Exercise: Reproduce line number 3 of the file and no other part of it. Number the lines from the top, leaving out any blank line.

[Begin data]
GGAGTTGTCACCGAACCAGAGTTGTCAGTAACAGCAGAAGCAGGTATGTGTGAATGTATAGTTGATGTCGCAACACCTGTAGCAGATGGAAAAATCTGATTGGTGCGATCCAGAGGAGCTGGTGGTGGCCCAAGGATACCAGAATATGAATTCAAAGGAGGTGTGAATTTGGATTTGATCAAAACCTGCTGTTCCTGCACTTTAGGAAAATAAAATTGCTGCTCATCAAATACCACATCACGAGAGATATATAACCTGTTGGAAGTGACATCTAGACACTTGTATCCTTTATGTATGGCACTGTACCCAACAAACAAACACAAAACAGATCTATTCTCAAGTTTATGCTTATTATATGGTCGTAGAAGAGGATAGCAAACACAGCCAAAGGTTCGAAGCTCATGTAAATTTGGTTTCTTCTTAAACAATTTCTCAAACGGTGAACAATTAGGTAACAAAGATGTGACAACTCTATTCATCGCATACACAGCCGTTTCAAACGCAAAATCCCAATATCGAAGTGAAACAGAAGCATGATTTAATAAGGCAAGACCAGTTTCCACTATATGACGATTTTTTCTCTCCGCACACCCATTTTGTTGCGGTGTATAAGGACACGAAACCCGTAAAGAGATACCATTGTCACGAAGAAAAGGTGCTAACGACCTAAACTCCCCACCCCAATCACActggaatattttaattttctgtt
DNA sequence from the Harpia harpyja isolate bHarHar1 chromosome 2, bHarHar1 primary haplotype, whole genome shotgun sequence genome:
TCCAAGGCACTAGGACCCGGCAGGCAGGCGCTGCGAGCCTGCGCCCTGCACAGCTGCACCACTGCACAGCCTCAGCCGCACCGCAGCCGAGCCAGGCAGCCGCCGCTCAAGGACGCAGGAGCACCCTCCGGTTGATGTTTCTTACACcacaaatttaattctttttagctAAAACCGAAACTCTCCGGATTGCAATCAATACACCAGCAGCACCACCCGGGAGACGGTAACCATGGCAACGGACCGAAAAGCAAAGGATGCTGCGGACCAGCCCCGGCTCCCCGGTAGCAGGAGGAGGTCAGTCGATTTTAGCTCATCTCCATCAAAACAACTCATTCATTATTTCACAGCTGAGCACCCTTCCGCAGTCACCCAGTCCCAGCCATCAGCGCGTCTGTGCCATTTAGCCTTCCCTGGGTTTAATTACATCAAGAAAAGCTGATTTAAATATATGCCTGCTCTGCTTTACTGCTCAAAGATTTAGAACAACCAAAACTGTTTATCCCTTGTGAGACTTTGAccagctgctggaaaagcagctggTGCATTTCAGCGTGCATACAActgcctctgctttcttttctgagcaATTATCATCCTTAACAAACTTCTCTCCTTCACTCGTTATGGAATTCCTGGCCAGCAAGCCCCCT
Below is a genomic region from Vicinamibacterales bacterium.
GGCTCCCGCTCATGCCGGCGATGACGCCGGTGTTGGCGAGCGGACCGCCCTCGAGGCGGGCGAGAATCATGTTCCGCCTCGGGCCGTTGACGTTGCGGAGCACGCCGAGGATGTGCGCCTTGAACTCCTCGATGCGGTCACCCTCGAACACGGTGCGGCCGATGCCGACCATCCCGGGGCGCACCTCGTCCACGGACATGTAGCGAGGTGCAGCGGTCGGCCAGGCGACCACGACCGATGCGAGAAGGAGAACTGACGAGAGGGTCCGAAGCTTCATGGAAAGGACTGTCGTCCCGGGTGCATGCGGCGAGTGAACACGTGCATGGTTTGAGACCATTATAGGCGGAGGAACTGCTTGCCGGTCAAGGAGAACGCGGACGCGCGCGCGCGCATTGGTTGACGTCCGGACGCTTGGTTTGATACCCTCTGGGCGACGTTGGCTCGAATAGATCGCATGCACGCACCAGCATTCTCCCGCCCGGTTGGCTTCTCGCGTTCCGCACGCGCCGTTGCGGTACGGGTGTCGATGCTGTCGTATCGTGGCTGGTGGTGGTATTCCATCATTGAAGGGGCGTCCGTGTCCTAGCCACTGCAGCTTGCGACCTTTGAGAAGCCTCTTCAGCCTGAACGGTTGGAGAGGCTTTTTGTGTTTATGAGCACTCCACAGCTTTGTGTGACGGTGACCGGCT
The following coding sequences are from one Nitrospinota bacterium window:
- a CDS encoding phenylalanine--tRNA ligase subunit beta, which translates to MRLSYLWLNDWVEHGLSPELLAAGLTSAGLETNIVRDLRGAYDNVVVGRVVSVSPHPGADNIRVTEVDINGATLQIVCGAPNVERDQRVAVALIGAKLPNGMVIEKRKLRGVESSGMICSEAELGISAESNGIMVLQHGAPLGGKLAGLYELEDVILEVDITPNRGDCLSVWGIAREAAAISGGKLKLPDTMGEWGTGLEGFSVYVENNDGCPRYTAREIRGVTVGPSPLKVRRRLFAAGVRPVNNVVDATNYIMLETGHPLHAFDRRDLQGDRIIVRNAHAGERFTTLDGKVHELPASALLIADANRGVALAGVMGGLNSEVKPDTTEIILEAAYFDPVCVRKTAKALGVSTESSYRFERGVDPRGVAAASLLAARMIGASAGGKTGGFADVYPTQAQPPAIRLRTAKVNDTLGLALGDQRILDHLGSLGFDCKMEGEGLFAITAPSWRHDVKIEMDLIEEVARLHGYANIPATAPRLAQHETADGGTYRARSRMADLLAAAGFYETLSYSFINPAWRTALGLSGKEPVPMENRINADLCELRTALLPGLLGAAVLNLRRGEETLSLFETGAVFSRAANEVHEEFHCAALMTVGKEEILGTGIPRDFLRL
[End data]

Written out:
TCCAAGGCACTAGGACCCGGCAGGCAGGCGCTGCGAGCCTGCGCCCTGCACAGCTGCACCACTGCACAGCCTCAGCCGCACCGCAGCCGAGCCAGGCAGCCGCCGCTCAAGGACGCAGGAGCACCCTCCGGTTGATGTTTCTTACACcacaaatttaattctttttagctAAAACCGAAACTCTCCGGATTGCAATCAATACACCAGCAGCACCACCCGGGAGACGGTAACCATGGCAACGGACCGAAAAGCAAAGGATGCTGCGGACCAGCCCCGGCTCCCCGGTAGCAGGAGGAGGTCAGTCGATTTTAGCTCATCTCCATCAAAACAACTCATTCATTATTTCACAGCTGAGCACCCTTCCGCAGTCACCCAGTCCCAGCCATCAGCGCGTCTGTGCCATTTAGCCTTCCCTGGGTTTAATTACATCAAGAAAAGCTGATTTAAATATATGCCTGCTCTGCTTTACTGCTCAAAGATTTAGAACAACCAAAACTGTTTATCCCTTGTGAGACTTTGAccagctgctggaaaagcagctggTGCATTTCAGCGTGCATACAActgcctctgctttcttttctgagcaATTATCATCCTTAACAAACTTCTCTCCTTCACTCGTTATGGAATTCCTGGCCAGCAAGCCCCCT